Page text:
There are a lot of things going on this weekend around the area. There is of course the Neosho Business and Industry Review on Friday and Saturday (see Wednesday's edition for the story). Then there is the Stark City Fire Department annual chili supper and auction (see today's edition for a story). I encourage everyone to attend either one or both of these events.
After I wrote the preview story about the chili supper, I remembered a couple of times when the fire department would help Newtonia residents in their time of need.
The first was back sometime in the 1980s. It was late in the evening, when we saw flames and smoke just down the road from my parents' house. It was the home of Wayne Parks. My mom was returning from Neosho errands with my two aunts, and dad was at the house with Greg and I. Within seconds, my dad went down the street to help out any way he could. As he arrived, there were firefighters from the Stark City Volunteer Fire Department, battling the blaze. I remember walking down and seeing the Parks family with a few items from their home.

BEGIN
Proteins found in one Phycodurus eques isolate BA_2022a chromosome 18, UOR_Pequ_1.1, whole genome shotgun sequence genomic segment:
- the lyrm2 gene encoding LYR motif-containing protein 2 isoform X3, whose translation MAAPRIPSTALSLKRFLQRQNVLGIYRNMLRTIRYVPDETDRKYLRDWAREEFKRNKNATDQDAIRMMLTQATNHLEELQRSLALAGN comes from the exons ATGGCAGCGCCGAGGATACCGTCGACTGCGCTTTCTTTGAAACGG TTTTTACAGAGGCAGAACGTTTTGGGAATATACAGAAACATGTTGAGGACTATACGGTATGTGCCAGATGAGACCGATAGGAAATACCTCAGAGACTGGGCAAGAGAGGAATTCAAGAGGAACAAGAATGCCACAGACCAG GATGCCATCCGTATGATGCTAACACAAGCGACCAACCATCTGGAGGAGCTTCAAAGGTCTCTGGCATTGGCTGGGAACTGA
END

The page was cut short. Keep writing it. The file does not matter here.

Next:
The firefighters continued to battle the blaze for a few hours.
Over the years, the fire department has helped in grass fires not only in Stark City, but in Newtonia and the surrounding areas.
Another instance that I remember these firefighters donating their time to help others was back in 2008, when the tornado came through devastating portions of Southwest Missouri including Newtonia.
I didn't know what the tornado had done until I arrived. I parked my car near Mill Street in Newtonia, saw electrical power lines down, trees – both big and small – over the roadway getting into Newtonia. As I approached Mill Street, I saw there were firefighters from the neighboring town of Stark City. They were lending hands to the neighbors, making sure that everyone was OK.
Folks, what I am trying to get out is these firefighters in Stark City are volunteers, they don't get paid. On the volunteer basis, departments rely on fundraisers to help them keep afloat. These firefighters cover countless miles to fight fires, help others through devastating times and even as EMR (emergency medical responder, formerly named first responders).
The latter brings me to another time that one of these firefighters/EMR helped my dad.
A couple of years ago, my dad was having breathing problems. Mom called 9-1-1 and within seconds, Ed Schultz, who is not only the mayor of Stark City but also a volunteer firefighter/EMR, responded to my parents' house. Ed helped stabilize Dad and helped get him into the ambulance.
I say it again, if you have the opportunity this weekend, attend one or both of these events. And as far as the chili supper and auction, just think of what the money could be used for to help these volunteer firefighters.
Page 2 of 2 - Todd G. Higdon is a staff writer and writes a weekly column for the Neosho Daily News. He can be reached at firstname.lastname@example.org Follow him on twitter at @toddghigdonNDN.